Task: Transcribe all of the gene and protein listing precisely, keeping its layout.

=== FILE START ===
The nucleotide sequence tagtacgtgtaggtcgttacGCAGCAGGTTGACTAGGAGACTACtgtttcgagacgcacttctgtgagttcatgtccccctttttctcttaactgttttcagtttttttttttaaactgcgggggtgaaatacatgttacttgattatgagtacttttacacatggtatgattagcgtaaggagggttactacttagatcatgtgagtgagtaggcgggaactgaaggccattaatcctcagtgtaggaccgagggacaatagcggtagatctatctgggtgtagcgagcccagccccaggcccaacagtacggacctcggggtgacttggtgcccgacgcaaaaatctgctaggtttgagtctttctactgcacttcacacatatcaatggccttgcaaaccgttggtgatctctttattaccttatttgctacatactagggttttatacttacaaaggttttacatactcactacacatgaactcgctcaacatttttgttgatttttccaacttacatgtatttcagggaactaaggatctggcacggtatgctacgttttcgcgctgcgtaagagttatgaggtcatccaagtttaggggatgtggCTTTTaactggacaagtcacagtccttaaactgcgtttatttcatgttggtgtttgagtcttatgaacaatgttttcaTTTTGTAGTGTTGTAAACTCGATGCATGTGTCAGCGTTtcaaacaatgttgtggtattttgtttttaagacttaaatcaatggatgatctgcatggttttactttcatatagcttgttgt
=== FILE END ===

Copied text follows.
The nucleotide sequence tagtacgtgtaggtcgttacGCAGCAGGTTGACTAGGAGACTACtgtttcgagacgcacttctgtgagttcatgtccccctttttctcttaactgttttcagtttttttttttaaactgcgggggtgaaatacatgttacttgattatgagtacttttacacatggtatgattagcgtaaggagggttactacttagatcatgtgagtgagtaggcgggaactgaaggccattaatcctcagtgtaggaccgagggacaatagcggtagatctatctgggtgtagcgagcccagccccaggcccaacagtacggacctcggggtgacttggtgcccgacgcaaaaatctgctaggtttgagtctttctactgcacttcacacatatcaatggccttgcaaaccgttggtgatctctttattaccttatttgctacatactagggttttatacttacaaaggttttacatactcactacacatgaactcgctcaacatttttgttgatttttccaacttacatgtatttcagggaactaaggatctggcacggtatgctacgttttcgcgctgcgtaagagttatgaggtcatccaagtttaggggatgtggCTTTTaactggacaagtcacagtccttaaactgcgtttatttcatgttggtgtttgagtcttatgaacaatgttttcaTTTTGTAGTGTTGTAAACTCGATGCATGTGTCAGCGTTtcaaacaatgttgtggtattttgtttttaagacttaaatcaatggatgatctgcatggttttactttcatatagcttgttgt